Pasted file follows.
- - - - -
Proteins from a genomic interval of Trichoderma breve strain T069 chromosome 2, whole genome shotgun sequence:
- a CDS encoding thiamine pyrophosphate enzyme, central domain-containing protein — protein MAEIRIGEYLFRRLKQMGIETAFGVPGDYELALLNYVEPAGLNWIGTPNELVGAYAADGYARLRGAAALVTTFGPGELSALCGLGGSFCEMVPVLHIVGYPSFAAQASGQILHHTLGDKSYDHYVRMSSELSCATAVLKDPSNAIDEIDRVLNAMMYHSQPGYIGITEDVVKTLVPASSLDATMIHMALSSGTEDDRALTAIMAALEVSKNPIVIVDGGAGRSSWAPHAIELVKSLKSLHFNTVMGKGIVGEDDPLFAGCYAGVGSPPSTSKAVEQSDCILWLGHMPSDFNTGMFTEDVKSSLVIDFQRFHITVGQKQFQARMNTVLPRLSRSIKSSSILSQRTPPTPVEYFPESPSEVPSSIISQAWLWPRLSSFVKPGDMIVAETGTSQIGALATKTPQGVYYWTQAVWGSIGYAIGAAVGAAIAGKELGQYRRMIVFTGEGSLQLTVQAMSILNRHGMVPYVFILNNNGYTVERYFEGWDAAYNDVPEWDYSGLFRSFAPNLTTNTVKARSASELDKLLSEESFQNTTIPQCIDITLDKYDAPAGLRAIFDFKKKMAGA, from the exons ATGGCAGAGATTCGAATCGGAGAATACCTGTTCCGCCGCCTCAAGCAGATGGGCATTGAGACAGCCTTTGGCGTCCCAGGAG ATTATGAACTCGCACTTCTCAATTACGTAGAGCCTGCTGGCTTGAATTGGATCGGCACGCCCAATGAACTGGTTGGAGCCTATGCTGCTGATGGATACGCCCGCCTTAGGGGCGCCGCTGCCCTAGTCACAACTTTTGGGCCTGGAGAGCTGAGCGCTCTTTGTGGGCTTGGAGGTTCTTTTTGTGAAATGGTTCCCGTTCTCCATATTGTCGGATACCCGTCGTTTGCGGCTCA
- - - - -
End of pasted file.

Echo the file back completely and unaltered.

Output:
Proteins from a genomic interval of Trichoderma breve strain T069 chromosome 2, whole genome shotgun sequence:
- a CDS encoding thiamine pyrophosphate enzyme, central domain-containing protein — protein MAEIRIGEYLFRRLKQMGIETAFGVPGDYELALLNYVEPAGLNWIGTPNELVGAYAADGYARLRGAAALVTTFGPGELSALCGLGGSFCEMVPVLHIVGYPSFAAQASGQILHHTLGDKSYDHYVRMSSELSCATAVLKDPSNAIDEIDRVLNAMMYHSQPGYIGITEDVVKTLVPASSLDATMIHMALSSGTEDDRALTAIMAALEVSKNPIVIVDGGAGRSSWAPHAIELVKSLKSLHFNTVMGKGIVGEDDPLFAGCYAGVGSPPSTSKAVEQSDCILWLGHMPSDFNTGMFTEDVKSSLVIDFQRFHITVGQKQFQARMNTVLPRLSRSIKSSSILSQRTPPTPVEYFPESPSEVPSSIISQAWLWPRLSSFVKPGDMIVAETGTSQIGALATKTPQGVYYWTQAVWGSIGYAIGAAVGAAIAGKELGQYRRMIVFTGEGSLQLTVQAMSILNRHGMVPYVFILNNNGYTVERYFEGWDAAYNDVPEWDYSGLFRSFAPNLTTNTVKARSASELDKLLSEESFQNTTIPQCIDITLDKYDAPAGLRAIFDFKKKMAGA, from the exons ATGGCAGAGATTCGAATCGGAGAATACCTGTTCCGCCGCCTCAAGCAGATGGGCATTGAGACAGCCTTTGGCGTCCCAGGAG ATTATGAACTCGCACTTCTCAATTACGTAGAGCCTGCTGGCTTGAATTGGATCGGCACGCCCAATGAACTGGTTGGAGCCTATGCTGCTGATGGATACGCCCGCCTTAGGGGCGCCGCTGCCCTAGTCACAACTTTTGGGCCTGGAGAGCTGAGCGCTCTTTGTGGGCTTGGAGGTTCTTTTTGTGAAATGGTTCCCGTTCTCCATATTGTCGGATACCCGTCGTTTGCGGCTCA